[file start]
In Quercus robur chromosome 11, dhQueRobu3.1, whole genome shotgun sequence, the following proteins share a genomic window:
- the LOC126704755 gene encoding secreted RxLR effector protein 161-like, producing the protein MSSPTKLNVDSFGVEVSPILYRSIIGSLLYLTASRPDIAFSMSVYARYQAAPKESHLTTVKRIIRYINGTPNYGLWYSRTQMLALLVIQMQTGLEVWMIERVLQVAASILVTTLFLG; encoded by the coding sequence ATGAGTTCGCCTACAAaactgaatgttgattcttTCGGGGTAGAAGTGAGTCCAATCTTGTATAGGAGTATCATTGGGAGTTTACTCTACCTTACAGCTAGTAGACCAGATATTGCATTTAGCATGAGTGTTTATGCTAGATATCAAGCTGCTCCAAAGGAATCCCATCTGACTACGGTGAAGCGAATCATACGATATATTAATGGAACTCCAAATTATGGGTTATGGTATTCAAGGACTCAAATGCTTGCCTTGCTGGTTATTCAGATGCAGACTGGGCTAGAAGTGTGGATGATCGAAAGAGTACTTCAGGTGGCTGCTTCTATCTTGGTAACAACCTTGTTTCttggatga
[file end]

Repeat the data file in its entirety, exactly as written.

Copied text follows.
In Quercus robur chromosome 11, dhQueRobu3.1, whole genome shotgun sequence, the following proteins share a genomic window:
- the LOC126704755 gene encoding secreted RxLR effector protein 161-like, producing the protein MSSPTKLNVDSFGVEVSPILYRSIIGSLLYLTASRPDIAFSMSVYARYQAAPKESHLTTVKRIIRYINGTPNYGLWYSRTQMLALLVIQMQTGLEVWMIERVLQVAASILVTTLFLG; encoded by the coding sequence ATGAGTTCGCCTACAAaactgaatgttgattcttTCGGGGTAGAAGTGAGTCCAATCTTGTATAGGAGTATCATTGGGAGTTTACTCTACCTTACAGCTAGTAGACCAGATATTGCATTTAGCATGAGTGTTTATGCTAGATATCAAGCTGCTCCAAAGGAATCCCATCTGACTACGGTGAAGCGAATCATACGATATATTAATGGAACTCCAAATTATGGGTTATGGTATTCAAGGACTCAAATGCTTGCCTTGCTGGTTATTCAGATGCAGACTGGGCTAGAAGTGTGGATGATCGAAAGAGTACTTCAGGTGGCTGCTTCTATCTTGGTAACAACCTTGTTTCttggatga